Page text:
Show that if A is an nxn matrix then $\displaystyle det(adj A)=[det(A)]^{n-1}$
I'm not good with adjoints...first thing that comes to mind is $\displaystyle A(adj A)=(adj A)A=det(A)I_n$
Clearly you mean adjugate, and not adjoint. Use precisely the property you claimed. Namely, $\displaystyle \displaystyle \text{adj}(A)A=\det(A)I_n$. Taking the determinants of both sides gives $\displaystyle \det(\text{adj}(A))\det(A)=\det(\text{adj}(A)A)=\d et(\det(A)I_n)=\det^n(A)\det(I_n)=\det(A)^n$.
What you are calling the adjoint is what I call the adjugate. The adjoint of an endomorphism $\displaystyle A:V\to V$ (if it exists) on an inner product space $\displaystyle \left(V,\langle\cdot,\cdot\rangle\right)$ is the unique endomorphism $\displaystyle A^\ast:V\to V$ such that $\displaystyle \left\langle A(x),y\right\rangle=\left\langle x,A^\ast(y)\right\rangle$ for every $\displaystyle x,y\in V$. It has the property that if you fix an orthonormal ordered basis (assuming $\displaystyle \dim V<\infty$) $\displaystyle \mathcal{B}$ then $\displaystyle \left[A^\ast\right]_B=A\right]_B^\ast$ (where here $\displaystyle [\cdot]_B$ is the matrix representation with respect to that ordered basis, and $\displaystyle [A]_B^\ast=\left(\overline{[A]_B}\right)^{\top}$).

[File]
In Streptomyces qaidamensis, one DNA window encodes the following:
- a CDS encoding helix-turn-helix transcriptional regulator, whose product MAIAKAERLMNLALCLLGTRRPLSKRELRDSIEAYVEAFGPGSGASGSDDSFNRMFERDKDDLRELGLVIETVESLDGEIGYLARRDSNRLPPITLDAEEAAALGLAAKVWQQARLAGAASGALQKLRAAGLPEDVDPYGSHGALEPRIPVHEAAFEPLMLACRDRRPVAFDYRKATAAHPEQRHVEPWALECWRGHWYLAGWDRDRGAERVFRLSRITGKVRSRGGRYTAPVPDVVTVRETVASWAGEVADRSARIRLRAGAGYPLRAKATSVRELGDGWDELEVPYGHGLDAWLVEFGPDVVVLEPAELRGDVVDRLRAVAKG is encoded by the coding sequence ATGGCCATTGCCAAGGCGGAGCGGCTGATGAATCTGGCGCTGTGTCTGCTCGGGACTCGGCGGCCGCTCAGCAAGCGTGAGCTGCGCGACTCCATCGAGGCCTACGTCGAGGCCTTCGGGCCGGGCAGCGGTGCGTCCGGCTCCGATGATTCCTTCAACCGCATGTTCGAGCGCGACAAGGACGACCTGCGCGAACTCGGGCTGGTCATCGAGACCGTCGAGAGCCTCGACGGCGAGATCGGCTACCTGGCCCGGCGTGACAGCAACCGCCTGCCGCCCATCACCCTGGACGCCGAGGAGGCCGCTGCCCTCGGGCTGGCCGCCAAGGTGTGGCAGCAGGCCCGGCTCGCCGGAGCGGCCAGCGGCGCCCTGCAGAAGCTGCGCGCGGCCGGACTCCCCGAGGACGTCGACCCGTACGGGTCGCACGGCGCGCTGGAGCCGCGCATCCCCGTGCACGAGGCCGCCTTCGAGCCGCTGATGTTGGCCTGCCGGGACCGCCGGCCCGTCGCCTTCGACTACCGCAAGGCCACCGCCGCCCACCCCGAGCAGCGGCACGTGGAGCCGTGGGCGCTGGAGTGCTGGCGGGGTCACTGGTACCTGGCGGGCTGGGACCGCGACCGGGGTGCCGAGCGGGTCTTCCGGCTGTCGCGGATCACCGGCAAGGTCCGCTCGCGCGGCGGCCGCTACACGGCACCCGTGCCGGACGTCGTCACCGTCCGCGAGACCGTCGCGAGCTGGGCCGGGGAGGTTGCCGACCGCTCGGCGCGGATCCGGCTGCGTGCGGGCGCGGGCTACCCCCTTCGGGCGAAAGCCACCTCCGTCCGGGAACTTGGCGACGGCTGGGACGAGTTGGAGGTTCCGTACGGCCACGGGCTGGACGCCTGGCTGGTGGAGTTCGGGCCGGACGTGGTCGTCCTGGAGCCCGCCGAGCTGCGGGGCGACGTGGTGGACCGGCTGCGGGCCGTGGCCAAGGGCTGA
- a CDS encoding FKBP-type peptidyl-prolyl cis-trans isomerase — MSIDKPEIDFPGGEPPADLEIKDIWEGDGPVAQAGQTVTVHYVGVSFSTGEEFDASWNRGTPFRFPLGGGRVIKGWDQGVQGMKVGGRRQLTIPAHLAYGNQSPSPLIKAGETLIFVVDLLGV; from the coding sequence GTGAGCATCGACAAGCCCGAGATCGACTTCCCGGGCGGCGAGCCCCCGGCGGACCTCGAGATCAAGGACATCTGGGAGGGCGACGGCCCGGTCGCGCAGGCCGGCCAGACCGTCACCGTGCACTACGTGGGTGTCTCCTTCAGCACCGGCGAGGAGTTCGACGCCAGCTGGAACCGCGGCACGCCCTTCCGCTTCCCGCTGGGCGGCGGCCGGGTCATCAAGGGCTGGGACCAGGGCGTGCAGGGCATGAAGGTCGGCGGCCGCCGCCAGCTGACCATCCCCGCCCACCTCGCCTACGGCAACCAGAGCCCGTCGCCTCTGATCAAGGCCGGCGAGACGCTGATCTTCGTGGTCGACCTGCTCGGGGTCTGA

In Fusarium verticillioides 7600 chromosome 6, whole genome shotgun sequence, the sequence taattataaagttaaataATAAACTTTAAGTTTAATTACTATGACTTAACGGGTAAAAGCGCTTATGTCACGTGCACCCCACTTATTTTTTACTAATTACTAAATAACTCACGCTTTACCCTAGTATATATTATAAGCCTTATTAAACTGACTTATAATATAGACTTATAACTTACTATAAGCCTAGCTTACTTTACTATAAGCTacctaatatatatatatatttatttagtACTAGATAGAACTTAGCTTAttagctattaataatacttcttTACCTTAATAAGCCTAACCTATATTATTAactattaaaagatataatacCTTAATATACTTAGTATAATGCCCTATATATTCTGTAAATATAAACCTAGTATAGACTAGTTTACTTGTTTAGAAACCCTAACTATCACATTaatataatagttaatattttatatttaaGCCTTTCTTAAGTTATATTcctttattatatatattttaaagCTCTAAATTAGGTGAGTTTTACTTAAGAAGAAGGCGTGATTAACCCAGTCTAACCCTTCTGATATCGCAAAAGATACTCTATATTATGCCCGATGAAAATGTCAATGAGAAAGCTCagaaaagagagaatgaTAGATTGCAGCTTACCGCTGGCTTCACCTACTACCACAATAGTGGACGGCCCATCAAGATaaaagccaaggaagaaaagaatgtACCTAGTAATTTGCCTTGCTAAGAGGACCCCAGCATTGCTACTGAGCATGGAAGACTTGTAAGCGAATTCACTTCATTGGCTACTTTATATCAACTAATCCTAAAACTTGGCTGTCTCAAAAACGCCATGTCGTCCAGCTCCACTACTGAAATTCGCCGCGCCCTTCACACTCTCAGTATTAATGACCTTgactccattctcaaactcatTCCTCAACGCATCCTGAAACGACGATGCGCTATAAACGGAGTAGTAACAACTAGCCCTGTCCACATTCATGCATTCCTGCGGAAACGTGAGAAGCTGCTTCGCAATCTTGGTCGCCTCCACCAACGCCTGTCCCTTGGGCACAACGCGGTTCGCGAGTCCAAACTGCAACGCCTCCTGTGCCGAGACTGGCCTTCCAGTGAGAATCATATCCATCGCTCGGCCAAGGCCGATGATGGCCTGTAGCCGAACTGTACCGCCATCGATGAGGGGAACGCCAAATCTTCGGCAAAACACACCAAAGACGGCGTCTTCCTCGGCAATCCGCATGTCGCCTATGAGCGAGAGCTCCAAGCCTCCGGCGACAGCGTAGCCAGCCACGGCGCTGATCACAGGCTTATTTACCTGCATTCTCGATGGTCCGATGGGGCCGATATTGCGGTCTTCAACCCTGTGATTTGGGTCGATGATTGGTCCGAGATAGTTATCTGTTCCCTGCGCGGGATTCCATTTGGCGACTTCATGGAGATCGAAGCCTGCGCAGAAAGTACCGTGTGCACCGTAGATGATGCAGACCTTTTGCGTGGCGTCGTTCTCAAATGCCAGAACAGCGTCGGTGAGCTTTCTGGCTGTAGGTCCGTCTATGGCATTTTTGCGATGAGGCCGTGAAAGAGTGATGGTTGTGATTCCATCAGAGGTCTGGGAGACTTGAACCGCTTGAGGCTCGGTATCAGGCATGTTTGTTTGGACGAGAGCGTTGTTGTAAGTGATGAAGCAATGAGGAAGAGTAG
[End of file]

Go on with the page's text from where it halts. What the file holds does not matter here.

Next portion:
My linear book describes adjoint as the linear operator T* such that (T*(v), w) = (v, T(w)). * relates to linear operators in much the same way as * relates to matrices.
Of course, this isn't the first time mathematicians use the same word to describe multiple mathematical concepts.